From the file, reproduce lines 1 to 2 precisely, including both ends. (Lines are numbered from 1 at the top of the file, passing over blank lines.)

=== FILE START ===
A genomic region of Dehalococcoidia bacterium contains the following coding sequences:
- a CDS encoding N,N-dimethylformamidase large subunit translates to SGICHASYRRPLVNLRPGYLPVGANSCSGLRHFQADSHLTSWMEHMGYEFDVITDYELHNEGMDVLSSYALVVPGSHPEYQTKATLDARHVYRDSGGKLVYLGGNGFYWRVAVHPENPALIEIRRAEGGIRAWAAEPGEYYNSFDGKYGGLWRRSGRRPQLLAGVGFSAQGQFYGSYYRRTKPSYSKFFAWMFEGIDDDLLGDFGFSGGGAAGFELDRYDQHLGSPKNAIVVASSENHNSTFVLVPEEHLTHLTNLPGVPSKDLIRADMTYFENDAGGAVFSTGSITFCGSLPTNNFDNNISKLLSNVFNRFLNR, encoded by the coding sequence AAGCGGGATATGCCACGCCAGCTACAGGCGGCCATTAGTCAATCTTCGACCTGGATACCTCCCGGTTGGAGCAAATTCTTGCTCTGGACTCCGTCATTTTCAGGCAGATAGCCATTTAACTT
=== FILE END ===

A genomic region of Dehalococcoidia bacterium contains the following coding sequences:
- a CDS encoding N,N-dimethylformamidase large subunit translates to SGICHASYRRPLVNLRPGYLPVGANSCSGLRHFQADSHLTSWMEHMGYEFDVITDYELHNEGMDVLSSYALVVPGSHPEYQTKATLDARHVYRDSGGKLVYLGGNGFYWRVAVHPENPALIEIRRAEGGIRAWAAEPGEYYNSFDGKYGGLWRRSGRRPQLLAGVGFSAQGQFYGSYYRRTKPSYSKFFAWMFEGIDDDLLGDFGFSGGGAAGFELDRYDQHLGSPKNAIVVASSENHNSTFVLVPEEHLTHLTNLPGVPSKDLIRADMTYFENDAGGAVFSTGSITFCGSLPTNNFDNNISKLLSNVFNRFLNR, encoded by the coding sequence AAGCGGGATATGCCACGCCAGCTACAGGCGGCCATTAGTCAATCTTCGACCTGGATACCTCCCGGTTGGAGCAAATTCTTGCTCTGGACTCCGTCATTTTCAGGCAGATAGCCATTTAACTT